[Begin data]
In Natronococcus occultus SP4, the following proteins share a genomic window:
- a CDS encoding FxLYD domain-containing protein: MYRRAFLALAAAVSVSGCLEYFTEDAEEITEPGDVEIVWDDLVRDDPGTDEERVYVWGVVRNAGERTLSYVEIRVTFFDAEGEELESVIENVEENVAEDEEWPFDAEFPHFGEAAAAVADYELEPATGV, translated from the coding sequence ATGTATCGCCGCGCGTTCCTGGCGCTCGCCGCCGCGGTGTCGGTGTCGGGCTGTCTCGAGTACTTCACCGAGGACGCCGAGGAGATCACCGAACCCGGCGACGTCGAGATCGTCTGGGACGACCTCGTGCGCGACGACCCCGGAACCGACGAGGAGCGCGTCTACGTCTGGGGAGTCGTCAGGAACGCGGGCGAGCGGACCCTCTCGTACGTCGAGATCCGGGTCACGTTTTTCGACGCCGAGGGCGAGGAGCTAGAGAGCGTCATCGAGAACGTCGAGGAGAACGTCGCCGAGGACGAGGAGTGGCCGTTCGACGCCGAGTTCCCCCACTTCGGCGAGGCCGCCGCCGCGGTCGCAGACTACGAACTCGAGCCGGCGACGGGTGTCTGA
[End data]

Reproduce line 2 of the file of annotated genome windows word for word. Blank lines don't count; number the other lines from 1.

- a CDS encoding FxLYD domain-containing protein: MYRRAFLALAAAVSVSGCLEYFTEDAEEITEPGDVEIVWDDLVRDDPGTDEERVYVWGVVRNAGERTLSYVEIRVTFFDAEGEELESVIENVEENVAEDEEWPFDAEFPHFGEAAAAVADYELEPATGV, translated from the coding sequence ATGTATCGCCGCGCGTTCCTGGCGCTCGCCGCCGCGGTGTCGGTGTCGGGCTGTCTCGAGTACTTCACCGAGGACGCCGAGGAGATCACCGAACCCGGCGACGTCGAGATCGTCTGGGACGACCTCGTGCGCGACGACCCCGGAACCGACGAGGAGCGCGTCTACGTCTGGGGAGTCGTCAGGAACGCGGGCGAGCGGACCCTCTCGTACGTCGAGATCCGGGTCACGTTTTTCGACGCCGAGGGCGAGGAGCTAGAGAGCGTCATCGAGAACGTCGAGGAGAACGTCGCCGAGGACGAGGAGTGGCCGTTCGACGCCGAGTTCCCCCACTTCGGCGAGGCCGCCGCCGCGGTCGCAGACTACGAACTCGAGCCGGCGACGGGTGTCTGA